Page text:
Executive Summary

The OECD countries experienced a major financial crisis that led to the deepest recession since the Great Depression. Governments and central banks swiftly took unprecedented steps to save the financial system, and a wide range of policy measures were undertaken that overall seem to have set the stage for a gradual recovery.

As the recovery takes hold, the swift actions that were taken in response to the crisis will need to be reassessed as to whether they help support sustainable growth going forward. In last year’s report, principles were enounced for policies that could support demand in the short term, while at the same time help to ensure robust long-term growth. The lead chapter (“Responding to the Crisis”, Chapter 1) examines in detail the actual policy responses in all OECD countries. Three main conclusions stand out:

     OECD countries have so far avoided the major structural policy mistakes of some past crises, such as imposing severe protectionist measures or highly damaging labour market policies like early retirement schemes. Other measures were taken that will help to contain the long-term damage of the crisis for material living standards and welfare, such as in the areas of R&D, infrastructure, labour taxes and active labour market policies.

     Going forward, significant risks remain, however. With unemployment likely to remain high for some time, governments will face pressures to maintain or introduce labour market measures which, if entrenched, coulddurably reduce labour utilisation. Likewise, depending on the magnitude and composition of adjustment in taxes and spending, the much-needed consolidation of public finances could affect long-term income levels.

     The urgency of structural reform has in general been reinforced by the crisis. This especially holds for the need to revamp financial regulation. Reforms are also needed in other areas, such as labour and product markets, where they could speed up the recovery, help consolidate public finances in a way that protects long-term growth and, in some cases, contribute to reducing current account imbalances.

Against the background of a strong need for reform in the wake of the crisis, the overview of reforms (Chapter 2) assesses the progress that each country has made over the past five years in a broad range of structural policy areas where government action could boost long-term growth. The country notes (Chapter 3) in this year’s edition also highlight those priorities that seem most urgent to address during the recovery. Despite the depth and extended nature of the crisis, differences in per capita GDP have not changed much, and can to a large extent be explained by structural policy factors that are the basis on which structural policy priorities are identified in Going for Growth. The main reformpatterns that emerge from the stocktaking exercise carried out over the period 2005-2009 are the following :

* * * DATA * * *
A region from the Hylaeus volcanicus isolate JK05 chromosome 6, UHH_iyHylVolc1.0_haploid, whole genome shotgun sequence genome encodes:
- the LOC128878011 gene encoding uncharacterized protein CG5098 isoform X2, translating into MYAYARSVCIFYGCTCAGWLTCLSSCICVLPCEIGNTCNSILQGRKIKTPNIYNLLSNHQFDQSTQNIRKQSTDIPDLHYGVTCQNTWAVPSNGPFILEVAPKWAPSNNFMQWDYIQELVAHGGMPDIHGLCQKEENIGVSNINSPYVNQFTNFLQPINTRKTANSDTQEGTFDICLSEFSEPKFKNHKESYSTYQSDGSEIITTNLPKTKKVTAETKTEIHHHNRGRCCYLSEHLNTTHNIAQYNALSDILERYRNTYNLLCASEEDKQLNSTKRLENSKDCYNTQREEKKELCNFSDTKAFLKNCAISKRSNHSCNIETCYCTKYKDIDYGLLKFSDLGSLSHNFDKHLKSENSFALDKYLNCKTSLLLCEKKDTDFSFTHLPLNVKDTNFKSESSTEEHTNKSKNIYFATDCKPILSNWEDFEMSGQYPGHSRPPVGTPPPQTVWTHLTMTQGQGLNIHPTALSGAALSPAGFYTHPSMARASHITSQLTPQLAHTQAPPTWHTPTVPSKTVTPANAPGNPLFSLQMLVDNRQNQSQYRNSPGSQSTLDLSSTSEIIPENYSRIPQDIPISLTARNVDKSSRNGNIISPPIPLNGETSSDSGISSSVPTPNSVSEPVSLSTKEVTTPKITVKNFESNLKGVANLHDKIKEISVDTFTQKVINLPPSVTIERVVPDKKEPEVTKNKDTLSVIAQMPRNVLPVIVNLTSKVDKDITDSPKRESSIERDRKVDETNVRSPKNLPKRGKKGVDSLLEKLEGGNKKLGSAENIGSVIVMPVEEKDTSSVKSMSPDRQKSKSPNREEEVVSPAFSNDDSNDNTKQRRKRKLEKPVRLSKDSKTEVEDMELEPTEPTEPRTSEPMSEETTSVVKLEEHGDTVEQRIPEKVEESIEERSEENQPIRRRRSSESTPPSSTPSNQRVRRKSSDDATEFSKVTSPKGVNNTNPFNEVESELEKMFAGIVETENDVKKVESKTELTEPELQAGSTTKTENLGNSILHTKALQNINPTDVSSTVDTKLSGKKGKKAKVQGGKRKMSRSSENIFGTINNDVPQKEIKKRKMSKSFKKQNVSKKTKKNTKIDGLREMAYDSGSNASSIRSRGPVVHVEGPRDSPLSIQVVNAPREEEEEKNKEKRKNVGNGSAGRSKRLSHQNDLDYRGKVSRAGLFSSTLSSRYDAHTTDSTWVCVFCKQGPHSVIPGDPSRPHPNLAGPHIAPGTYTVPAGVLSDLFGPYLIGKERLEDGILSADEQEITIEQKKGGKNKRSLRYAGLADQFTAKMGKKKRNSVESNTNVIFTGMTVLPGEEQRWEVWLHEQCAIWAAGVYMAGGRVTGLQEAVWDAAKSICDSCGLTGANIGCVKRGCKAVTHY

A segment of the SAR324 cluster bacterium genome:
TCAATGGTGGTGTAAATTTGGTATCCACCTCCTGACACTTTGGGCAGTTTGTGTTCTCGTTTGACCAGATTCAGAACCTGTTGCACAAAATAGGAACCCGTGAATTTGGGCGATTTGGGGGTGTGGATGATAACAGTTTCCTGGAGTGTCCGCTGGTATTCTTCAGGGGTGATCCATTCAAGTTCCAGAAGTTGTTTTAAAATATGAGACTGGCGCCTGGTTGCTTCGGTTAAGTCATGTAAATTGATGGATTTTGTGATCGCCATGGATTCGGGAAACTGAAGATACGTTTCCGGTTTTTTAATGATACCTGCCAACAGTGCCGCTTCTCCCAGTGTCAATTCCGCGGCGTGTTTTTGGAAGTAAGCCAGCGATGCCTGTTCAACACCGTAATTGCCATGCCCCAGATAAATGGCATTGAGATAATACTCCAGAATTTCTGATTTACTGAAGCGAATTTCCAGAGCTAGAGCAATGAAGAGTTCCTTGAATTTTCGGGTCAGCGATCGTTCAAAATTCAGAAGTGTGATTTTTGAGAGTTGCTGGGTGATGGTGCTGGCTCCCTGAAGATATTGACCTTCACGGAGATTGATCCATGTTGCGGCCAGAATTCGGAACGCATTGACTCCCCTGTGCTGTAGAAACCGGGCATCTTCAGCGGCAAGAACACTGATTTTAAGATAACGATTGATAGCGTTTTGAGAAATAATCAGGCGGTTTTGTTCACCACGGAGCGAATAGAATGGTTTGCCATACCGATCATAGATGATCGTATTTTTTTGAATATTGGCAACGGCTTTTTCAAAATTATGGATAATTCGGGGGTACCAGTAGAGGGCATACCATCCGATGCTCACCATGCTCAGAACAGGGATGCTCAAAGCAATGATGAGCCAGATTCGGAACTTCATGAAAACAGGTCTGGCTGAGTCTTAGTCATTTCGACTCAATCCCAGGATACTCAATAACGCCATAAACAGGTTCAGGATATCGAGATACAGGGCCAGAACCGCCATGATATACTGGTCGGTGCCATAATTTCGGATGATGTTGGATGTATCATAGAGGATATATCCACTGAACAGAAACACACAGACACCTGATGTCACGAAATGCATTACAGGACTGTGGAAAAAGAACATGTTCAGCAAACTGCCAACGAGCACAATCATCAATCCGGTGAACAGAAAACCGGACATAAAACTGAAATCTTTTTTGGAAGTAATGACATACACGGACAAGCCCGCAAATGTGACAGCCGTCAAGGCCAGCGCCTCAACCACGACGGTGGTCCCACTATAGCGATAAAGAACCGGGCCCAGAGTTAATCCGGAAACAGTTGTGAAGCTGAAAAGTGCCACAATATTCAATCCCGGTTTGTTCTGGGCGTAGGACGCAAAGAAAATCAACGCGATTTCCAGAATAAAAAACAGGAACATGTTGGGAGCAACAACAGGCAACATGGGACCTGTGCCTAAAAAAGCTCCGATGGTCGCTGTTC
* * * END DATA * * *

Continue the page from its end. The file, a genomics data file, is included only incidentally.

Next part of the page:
OECD countries have followed up on Going for Growth policy priorities since 2005. Two-thirds of them took some legislative action in at least one of their priority areas each year.

     At the same time, reforms have been typically incremental rather than radical in nature, and most have not been ambitious enough to warrant a removal of corresponding Going for Growth priorities. Furthermore, the pace of structural reform seems to have slowed recently.

     There is broad variation among the countries that have been most active in structural reform since 2005 in terms of geography, size and income levels, although a majority are small OECD economies.

     Experience with past reforms reviewed in this chapter confirms that they are easier to undertake where they entail only benefits and little or no short-term cost, and harder to carry out where they may hurt the short-term interests of specific groups, such as incumbent investors, farmers or labour market “insiders”.

This issue of Going for Growth also contains special topical chapters on intergenerational social mobility, prudential regulation and competition in banking, as well as an application of the Going for Growth methodology to Brazil, China, India, Indonesia and South Africa.

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